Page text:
• “More smiling, less worrying. More compassion, less judgment. More blessed, less stressed. More love, less hate.” Roy T. Bennett, The Light in the Heart

• “For me, I am driven by two main philosophies: know more today about the world than I knew yesterday and lessen the suffering of others. You’d be surprised how far that gets you.” Neil deGrasse Tyson

• “for there is nothing heavier than compassion. Not even one’s own pain weighs so heavy as the pain one feels with someone, for someone, a pain intensified by the imagination and prolonged by a hundred echoes.” Milan Kundera, The Unbearable Lightness of Being

• “Love and compassion are necessities, not luxuries. Without them, humanity cannot survive.” Dalai Lama XIV, The Art of Happiness

• “It is easy enough to be friendly to one’s friends. But to befriend the one who regards himself as your enemy is the quintessence of true religion. The other is mere business.” Mahatma Gandhi

• “Our task must be to free ourselves… by widening our circle of compassion to embrace all living creatures and the whole of nature and its beauty.” Albert Einstein

• “Compassion hurts. When you feel connected to everything, you also feel responsible for everything. And you cannot turn away. Your destiny is bound with the destinies of others. You must either learn to carry the Universe or be crushed by it. You must grow strong enough to love the world, yet empty enough to sit down at the same table with its worst horrors.” Andrew Boyd, Daily Afflictions: The Agony of Being Connected to Everything in the Universe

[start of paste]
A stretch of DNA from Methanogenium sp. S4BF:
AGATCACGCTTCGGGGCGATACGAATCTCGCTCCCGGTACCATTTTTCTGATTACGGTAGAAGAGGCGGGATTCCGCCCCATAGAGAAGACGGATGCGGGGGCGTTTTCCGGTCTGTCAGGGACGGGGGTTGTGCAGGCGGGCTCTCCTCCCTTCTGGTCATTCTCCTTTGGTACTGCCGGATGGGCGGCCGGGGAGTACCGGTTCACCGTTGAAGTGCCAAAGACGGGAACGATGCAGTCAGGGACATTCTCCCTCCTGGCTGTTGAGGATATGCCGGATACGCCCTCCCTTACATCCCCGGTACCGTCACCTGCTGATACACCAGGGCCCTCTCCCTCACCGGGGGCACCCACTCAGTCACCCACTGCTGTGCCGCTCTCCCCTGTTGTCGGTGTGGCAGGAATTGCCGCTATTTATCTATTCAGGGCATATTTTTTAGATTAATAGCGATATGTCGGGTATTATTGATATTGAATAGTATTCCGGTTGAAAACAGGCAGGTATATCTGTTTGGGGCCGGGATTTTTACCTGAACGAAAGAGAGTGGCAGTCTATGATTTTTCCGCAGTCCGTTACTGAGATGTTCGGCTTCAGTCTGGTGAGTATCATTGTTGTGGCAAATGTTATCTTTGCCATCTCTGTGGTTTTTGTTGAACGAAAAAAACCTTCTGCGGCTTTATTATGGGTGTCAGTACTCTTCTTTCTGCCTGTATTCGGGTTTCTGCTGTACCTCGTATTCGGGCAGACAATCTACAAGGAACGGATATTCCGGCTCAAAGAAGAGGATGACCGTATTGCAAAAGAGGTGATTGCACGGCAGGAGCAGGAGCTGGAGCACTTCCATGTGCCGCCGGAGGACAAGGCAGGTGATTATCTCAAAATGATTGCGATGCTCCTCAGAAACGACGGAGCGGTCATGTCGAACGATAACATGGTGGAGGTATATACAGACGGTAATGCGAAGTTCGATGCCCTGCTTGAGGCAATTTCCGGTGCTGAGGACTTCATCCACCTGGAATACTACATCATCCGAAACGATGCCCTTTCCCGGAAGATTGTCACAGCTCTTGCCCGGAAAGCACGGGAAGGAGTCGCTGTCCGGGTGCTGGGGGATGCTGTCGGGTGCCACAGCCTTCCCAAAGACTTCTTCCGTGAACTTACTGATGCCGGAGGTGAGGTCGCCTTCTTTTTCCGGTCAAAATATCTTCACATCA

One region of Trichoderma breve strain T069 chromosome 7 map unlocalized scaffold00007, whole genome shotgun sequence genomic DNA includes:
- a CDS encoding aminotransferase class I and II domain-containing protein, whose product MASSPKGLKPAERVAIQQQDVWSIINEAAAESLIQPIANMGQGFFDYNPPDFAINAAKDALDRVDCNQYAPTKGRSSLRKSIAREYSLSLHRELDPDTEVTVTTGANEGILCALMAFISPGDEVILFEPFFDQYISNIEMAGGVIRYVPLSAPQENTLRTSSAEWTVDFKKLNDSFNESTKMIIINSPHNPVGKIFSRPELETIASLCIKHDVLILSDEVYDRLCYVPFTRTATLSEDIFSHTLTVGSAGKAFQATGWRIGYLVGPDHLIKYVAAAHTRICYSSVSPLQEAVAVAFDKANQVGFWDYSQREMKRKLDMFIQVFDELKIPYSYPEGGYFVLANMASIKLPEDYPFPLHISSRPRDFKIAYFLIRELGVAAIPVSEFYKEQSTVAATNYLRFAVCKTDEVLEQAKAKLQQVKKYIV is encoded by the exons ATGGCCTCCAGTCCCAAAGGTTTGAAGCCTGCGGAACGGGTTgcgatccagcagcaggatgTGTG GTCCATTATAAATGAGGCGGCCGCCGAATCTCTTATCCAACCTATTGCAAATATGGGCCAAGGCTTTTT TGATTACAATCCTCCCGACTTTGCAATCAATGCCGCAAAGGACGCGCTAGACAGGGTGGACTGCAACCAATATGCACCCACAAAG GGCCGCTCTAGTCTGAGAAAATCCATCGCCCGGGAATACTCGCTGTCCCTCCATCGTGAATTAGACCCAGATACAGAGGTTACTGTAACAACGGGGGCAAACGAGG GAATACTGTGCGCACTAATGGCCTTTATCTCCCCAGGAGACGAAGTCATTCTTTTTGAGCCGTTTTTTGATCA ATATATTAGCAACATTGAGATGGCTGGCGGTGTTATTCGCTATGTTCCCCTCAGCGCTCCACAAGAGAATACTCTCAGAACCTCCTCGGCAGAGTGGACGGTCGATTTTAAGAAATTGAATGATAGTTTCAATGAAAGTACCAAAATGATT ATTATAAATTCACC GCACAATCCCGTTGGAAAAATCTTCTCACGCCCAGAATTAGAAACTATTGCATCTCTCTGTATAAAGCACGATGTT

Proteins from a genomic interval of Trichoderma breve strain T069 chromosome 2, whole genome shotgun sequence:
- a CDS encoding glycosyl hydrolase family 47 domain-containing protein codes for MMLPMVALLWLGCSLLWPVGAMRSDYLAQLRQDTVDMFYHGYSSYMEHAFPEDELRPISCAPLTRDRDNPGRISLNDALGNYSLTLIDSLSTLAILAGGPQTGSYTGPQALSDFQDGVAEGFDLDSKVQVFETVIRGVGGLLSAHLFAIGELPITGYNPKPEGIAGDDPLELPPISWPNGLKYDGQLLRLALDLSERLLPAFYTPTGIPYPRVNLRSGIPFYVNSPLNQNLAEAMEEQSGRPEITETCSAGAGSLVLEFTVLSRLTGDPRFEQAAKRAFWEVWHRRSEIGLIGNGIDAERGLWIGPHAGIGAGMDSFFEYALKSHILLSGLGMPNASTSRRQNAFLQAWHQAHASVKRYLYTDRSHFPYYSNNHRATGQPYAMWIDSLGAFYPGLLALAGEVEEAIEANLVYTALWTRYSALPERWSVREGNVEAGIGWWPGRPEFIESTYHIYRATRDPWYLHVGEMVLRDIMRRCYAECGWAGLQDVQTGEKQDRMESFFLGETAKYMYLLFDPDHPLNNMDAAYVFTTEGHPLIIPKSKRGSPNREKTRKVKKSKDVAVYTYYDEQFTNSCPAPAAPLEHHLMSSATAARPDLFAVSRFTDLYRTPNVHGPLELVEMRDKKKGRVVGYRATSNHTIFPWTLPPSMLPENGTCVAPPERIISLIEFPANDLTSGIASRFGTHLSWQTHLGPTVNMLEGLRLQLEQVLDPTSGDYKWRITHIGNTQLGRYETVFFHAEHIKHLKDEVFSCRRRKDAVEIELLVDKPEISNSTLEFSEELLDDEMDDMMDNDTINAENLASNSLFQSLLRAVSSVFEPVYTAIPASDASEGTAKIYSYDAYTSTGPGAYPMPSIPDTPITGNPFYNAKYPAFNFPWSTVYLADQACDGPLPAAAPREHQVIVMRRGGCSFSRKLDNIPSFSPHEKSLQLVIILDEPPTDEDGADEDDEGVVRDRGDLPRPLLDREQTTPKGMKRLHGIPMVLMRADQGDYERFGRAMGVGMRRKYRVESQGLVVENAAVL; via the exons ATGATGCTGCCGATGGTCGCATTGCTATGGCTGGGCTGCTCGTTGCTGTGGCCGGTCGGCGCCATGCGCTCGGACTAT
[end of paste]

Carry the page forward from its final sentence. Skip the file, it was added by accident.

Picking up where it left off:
• “No act of kindness, no matter how small, is ever wasted.” Aesop

• “Remember, if you ever need a helping hand, it’s at the end of your arm, as you get older, remember you have another hand: The first is to help yourself, the second is to help others.”
Sam Levenson

• “I find the best way to love someone is not to change them, but instead, help them reveal the greatest version of themselves.” Steve Maraboli, Unapologetically You: Reflections on Life and the Human Experience

• “When we give cheerfully and accept gratefully, everyone is blessed.” Maya Angelou

• “I have no idea what’s awaiting me, or what will happen when this all ends. For the moment I know this: there are sick people and they need curing.” Albert Camus, The Plague

Finally, I think everyone remembers this admonition “Treat others as you want to be treated.” Would you like to be left dying because no one would help?

And — from where I sit, that’s the truth



One thought on “The Age of Selfishness “No Obligation to Pay for Others”

  1. I think there were three big steps in that direction: the first when we decided to allow corporations and their “limited liability” to exist, the second when they became “people,” and the third when somebody decided that the only moral responsibility a corporation has is to maximize the shareholders’ profits.

    Stupidity is the same as evil if you judge by the results.
    M. Atwood